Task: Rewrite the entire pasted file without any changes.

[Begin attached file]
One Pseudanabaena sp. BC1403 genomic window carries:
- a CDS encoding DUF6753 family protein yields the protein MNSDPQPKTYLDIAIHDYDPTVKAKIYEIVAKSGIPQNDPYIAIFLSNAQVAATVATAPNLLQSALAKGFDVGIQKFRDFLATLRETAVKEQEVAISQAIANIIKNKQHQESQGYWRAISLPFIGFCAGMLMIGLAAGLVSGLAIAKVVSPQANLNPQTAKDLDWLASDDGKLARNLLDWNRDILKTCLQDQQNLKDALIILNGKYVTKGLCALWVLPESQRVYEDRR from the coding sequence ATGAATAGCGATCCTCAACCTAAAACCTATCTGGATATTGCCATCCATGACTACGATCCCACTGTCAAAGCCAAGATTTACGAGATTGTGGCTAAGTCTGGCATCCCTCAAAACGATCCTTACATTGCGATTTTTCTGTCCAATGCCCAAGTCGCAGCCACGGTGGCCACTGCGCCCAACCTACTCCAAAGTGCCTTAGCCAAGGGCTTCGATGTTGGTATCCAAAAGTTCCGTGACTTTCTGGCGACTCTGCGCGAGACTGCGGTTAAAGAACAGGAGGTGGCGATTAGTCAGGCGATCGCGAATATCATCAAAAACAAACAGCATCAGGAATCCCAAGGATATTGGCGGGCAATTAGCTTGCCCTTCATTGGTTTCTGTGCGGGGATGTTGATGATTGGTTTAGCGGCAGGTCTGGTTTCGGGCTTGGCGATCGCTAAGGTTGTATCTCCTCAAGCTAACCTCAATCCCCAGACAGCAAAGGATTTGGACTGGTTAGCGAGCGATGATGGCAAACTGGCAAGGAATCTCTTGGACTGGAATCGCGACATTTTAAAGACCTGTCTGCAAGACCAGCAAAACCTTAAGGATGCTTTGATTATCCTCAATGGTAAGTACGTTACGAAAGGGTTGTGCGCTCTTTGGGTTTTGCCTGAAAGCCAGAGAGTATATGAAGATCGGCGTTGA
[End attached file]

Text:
One Pseudanabaena sp. BC1403 genomic window carries:
- a CDS encoding DUF6753 family protein yields the protein MNSDPQPKTYLDIAIHDYDPTVKAKIYEIVAKSGIPQNDPYIAIFLSNAQVAATVATAPNLLQSALAKGFDVGIQKFRDFLATLRETAVKEQEVAISQAIANIIKNKQHQESQGYWRAISLPFIGFCAGMLMIGLAAGLVSGLAIAKVVSPQANLNPQTAKDLDWLASDDGKLARNLLDWNRDILKTCLQDQQNLKDALIILNGKYVTKGLCALWVLPESQRVYEDRR from the coding sequence ATGAATAGCGATCCTCAACCTAAAACCTATCTGGATATTGCCATCCATGACTACGATCCCACTGTCAAAGCCAAGATTTACGAGATTGTGGCTAAGTCTGGCATCCCTCAAAACGATCCTTACATTGCGATTTTTCTGTCCAATGCCCAAGTCGCAGCCACGGTGGCCACTGCGCCCAACCTACTCCAAAGTGCCTTAGCCAAGGGCTTCGATGTTGGTATCCAAAAGTTCCGTGACTTTCTGGCGACTCTGCGCGAGACTGCGGTTAAAGAACAGGAGGTGGCGATTAGTCAGGCGATCGCGAATATCATCAAAAACAAACAGCATCAGGAATCCCAAGGATATTGGCGGGCAATTAGCTTGCCCTTCATTGGTTTCTGTGCGGGGATGTTGATGATTGGTTTAGCGGCAGGTCTGGTTTCGGGCTTGGCGATCGCTAAGGTTGTATCTCCTCAAGCTAACCTCAATCCCCAGACAGCAAAGGATTTGGACTGGTTAGCGAGCGATGATGGCAAACTGGCAAGGAATCTCTTGGACTGGAATCGCGACATTTTAAAGACCTGTCTGCAAGACCAGCAAAACCTTAAGGATGCTTTGATTATCCTCAATGGTAAGTACGTTACGAAAGGGTTGTGCGCTCTTTGGGTTTTGCCTGAAAGCCAGAGAGTATATGAAGATCGGCGTTGA